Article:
Gowri Iswaran, CEO, Global Education and Leadership Foundation and ex-principal, Sanskriti School, New Delhi: “The most important point for such students is to know what their strengths and weaknesses are. Maybe they are not cut out for academics. Look at other streams like special education and hospitality, to name just two.

Don’t be hung up on a BA degree. Also, think about why did you get 40% — is it that you could not cope with it academically? I know students who got 60% and went for graphic design and they have become very successful. Check other fields. Going to a college is not the ultimate. A BA is not for everybody. Do something in keeping with your aptitude and talents. Today there are far more opportunities outside the college system. There are varied options available which require different strengths and training. Keep your mind and options open.”

Kimberley Dixit, an educator who taught undergraduate courses at Duke and Stanford varsities in the US and is now co-founder of The Red Pen, a boutique university admission service in Mumbai: “If you have scored 50-60% and if money is not a deterrent, you could work on your SATs which can bring your profile up, and go to the US, where admission is not based solely on school marks. You may explore getting into community colleges in America, and improve your scores which can enable you to move to a (regular) college. Visit the country offices of USIEF, British Council etc and talk to the counsellors there who can tell you about the programmes. Or, enter a shorter programme (like, say, a diploma in India), you are eligible for, and improve your performance. Once you are mature enough, have a clear idea and motivation to do something, you could move to a degree programme. If possible, transfer from a less competitive college to a more competitive one.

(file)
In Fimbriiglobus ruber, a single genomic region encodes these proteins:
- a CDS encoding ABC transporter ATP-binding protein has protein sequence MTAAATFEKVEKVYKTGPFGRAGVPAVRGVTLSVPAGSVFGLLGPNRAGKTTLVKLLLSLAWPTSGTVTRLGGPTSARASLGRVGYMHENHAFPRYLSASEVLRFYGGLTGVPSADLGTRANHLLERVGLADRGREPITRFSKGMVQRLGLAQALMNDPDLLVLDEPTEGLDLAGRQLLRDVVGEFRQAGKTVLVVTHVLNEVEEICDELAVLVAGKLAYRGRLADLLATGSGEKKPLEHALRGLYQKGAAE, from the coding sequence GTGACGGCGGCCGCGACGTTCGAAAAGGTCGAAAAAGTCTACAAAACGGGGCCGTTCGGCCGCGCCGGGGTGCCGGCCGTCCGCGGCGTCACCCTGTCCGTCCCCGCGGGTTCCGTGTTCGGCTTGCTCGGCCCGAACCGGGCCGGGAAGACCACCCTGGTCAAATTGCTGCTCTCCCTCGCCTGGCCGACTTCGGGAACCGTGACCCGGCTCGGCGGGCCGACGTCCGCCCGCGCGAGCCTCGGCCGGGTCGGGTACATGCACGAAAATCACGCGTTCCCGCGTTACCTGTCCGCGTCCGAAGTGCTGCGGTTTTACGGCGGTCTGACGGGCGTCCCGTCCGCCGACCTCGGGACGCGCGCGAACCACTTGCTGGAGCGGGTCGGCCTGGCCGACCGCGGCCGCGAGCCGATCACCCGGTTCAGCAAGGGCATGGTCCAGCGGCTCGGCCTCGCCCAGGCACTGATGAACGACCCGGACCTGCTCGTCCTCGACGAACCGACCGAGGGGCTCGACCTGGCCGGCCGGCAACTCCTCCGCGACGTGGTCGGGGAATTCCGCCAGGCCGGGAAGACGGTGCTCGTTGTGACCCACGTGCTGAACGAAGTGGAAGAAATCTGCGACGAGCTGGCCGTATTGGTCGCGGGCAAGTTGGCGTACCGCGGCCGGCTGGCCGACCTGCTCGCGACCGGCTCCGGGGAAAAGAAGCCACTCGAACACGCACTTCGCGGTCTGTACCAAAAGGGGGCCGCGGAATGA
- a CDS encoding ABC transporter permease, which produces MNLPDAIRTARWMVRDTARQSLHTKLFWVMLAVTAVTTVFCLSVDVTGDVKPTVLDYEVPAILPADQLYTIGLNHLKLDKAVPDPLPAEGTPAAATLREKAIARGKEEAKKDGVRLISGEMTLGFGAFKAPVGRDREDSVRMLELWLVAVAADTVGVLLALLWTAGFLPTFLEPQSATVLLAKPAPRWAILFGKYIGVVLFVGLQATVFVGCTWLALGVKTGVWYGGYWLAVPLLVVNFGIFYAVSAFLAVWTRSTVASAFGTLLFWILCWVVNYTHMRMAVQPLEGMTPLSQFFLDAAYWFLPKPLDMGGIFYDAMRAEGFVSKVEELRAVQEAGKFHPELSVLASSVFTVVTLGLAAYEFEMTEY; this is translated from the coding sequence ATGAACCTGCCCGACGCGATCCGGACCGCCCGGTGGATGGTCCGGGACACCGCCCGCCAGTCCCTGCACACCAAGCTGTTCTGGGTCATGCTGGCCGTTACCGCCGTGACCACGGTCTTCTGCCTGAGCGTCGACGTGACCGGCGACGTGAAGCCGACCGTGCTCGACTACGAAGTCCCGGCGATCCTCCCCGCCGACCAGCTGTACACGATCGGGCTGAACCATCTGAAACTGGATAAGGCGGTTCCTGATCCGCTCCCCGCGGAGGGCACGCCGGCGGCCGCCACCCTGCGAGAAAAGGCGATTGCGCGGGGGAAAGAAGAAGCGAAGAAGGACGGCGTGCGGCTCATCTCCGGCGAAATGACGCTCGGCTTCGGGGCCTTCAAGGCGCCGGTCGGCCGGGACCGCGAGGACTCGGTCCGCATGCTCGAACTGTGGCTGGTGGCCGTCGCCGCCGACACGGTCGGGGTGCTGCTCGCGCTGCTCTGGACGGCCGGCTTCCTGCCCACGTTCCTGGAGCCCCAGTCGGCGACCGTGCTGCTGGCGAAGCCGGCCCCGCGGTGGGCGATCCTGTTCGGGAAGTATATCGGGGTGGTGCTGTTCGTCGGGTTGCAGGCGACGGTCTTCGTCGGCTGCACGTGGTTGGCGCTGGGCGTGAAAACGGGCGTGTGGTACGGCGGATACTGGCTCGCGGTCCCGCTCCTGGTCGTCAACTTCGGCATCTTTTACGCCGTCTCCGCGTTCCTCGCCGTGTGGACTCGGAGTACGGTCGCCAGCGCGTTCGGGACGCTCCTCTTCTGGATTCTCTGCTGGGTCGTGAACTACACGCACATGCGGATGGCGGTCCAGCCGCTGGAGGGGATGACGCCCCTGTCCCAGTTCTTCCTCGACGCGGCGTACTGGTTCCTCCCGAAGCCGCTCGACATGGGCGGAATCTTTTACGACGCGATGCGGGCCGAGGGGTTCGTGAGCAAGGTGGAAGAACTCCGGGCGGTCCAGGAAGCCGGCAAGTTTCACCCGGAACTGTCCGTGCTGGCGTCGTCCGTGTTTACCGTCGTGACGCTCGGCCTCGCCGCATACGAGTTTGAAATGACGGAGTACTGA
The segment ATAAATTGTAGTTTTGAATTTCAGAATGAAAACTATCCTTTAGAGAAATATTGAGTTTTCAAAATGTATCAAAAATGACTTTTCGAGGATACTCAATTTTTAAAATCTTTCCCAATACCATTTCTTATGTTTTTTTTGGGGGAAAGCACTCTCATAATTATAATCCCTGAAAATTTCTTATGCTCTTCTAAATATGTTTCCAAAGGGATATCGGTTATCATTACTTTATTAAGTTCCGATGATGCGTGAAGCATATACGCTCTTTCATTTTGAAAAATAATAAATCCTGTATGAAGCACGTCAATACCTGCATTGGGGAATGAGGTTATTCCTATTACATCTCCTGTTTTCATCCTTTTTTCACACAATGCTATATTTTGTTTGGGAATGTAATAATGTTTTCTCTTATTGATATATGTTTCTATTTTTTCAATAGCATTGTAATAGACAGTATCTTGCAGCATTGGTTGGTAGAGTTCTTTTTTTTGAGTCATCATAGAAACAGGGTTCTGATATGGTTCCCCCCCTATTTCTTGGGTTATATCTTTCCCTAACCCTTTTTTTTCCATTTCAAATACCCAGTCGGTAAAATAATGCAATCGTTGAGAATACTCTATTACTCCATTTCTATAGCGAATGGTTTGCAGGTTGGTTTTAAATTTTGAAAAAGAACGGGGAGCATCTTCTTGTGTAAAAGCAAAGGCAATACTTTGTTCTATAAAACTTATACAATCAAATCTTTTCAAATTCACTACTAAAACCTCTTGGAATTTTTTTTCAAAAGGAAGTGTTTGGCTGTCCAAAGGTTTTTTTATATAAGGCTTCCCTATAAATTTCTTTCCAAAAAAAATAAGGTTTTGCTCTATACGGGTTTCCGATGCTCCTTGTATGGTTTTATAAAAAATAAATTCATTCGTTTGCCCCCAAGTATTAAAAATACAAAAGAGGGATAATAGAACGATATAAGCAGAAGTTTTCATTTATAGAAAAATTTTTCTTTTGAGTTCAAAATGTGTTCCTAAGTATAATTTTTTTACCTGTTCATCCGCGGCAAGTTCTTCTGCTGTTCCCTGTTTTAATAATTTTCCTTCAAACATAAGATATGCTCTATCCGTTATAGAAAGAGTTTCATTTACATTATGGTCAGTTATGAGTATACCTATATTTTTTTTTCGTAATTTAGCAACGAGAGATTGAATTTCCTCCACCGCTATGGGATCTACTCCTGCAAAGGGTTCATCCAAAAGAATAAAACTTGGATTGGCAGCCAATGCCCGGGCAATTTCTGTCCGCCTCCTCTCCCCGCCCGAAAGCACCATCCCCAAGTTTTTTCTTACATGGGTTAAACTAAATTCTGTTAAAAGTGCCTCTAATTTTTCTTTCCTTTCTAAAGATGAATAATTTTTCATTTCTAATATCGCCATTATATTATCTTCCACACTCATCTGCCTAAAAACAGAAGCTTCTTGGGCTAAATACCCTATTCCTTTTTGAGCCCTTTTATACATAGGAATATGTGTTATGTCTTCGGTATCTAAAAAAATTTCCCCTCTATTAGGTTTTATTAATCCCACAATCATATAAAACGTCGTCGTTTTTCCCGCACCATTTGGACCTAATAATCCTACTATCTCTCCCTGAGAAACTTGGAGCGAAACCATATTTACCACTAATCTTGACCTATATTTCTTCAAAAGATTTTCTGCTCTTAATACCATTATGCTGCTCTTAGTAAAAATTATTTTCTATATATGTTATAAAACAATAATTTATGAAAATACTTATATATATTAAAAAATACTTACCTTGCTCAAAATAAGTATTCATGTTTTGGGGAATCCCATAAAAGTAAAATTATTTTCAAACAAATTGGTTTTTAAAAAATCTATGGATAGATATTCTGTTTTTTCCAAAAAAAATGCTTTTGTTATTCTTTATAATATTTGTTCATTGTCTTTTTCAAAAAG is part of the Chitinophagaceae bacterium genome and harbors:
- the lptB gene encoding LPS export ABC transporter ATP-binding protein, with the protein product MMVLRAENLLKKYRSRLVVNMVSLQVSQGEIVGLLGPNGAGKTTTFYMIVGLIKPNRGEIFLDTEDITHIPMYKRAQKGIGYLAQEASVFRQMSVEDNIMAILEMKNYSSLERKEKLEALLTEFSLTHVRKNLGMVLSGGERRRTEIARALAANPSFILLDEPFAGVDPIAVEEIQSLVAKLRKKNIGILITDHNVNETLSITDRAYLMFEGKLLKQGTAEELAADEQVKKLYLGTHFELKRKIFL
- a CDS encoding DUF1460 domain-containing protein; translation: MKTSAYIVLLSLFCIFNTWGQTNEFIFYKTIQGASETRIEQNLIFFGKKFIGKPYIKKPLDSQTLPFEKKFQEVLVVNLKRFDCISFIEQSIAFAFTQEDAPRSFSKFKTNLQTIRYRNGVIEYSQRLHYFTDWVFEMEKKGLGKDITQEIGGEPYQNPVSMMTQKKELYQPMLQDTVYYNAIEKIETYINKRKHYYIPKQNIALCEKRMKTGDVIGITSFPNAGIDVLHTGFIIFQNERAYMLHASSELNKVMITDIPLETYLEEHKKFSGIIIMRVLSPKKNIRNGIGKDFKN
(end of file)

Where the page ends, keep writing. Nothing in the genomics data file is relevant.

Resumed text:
One reason why people perform badly is they don’t have any kind of motivation. Forty-fifty per cent marks mean you are not motivated. Find your motivation before you hastily jump into something. The low score could be telling you something, to figure out what is it that would inspire you to do something.

Open for you
EdX:
An organisation created by Harvard University and Massachusetts Institute of Technology to offer “online learning” to people worldwide
http://www.edxonline.org/
MIT open courseware/ MITx: Includes study material on almost all MIT courses.
http://ocw.mit.edu/about/, mitx.mit.edu
Khan Academy: The US-based academy has more than 3200 videos plus self-paced exercises on maths, physics, finance, history etc.
www.khanacademy.org
Connexions: Started at Rice University in 1999, this is a free site “to view and share educational material made of small knowledge chunks called modules that can be organised as courses, books, reports, etc.”
http://cnx.org/
Indira Gandhi National Open University: Do we need to introduce it?
www.ignou.ac.in
University of the People: A tuition-free online varsity in the US.
www.uopeople.org
Stanford Engineering Everywhere: Stanford University, USA, is offering some of its most popular engineering classes free to students and educators anywhere in the world. Stanford Engineering Everywhere brings lecture videos, reading lists and other course handouts, quizzes and tests, to users outside Stanford.
http://see.stanford.edu/

There are a number of good institutions in the country which you could consider Vinod Kumar Jain, former dean of students, Jawaharlal Nehru University

Do something in keeping with your aptitude and talents Gowri Iswaran, CEO, Global Education and Leadership Foundation

In the 21st century, distance learning makes it possible... to study curricula from the very best schools Howard Gardner, professor of cognition and education, Harvard University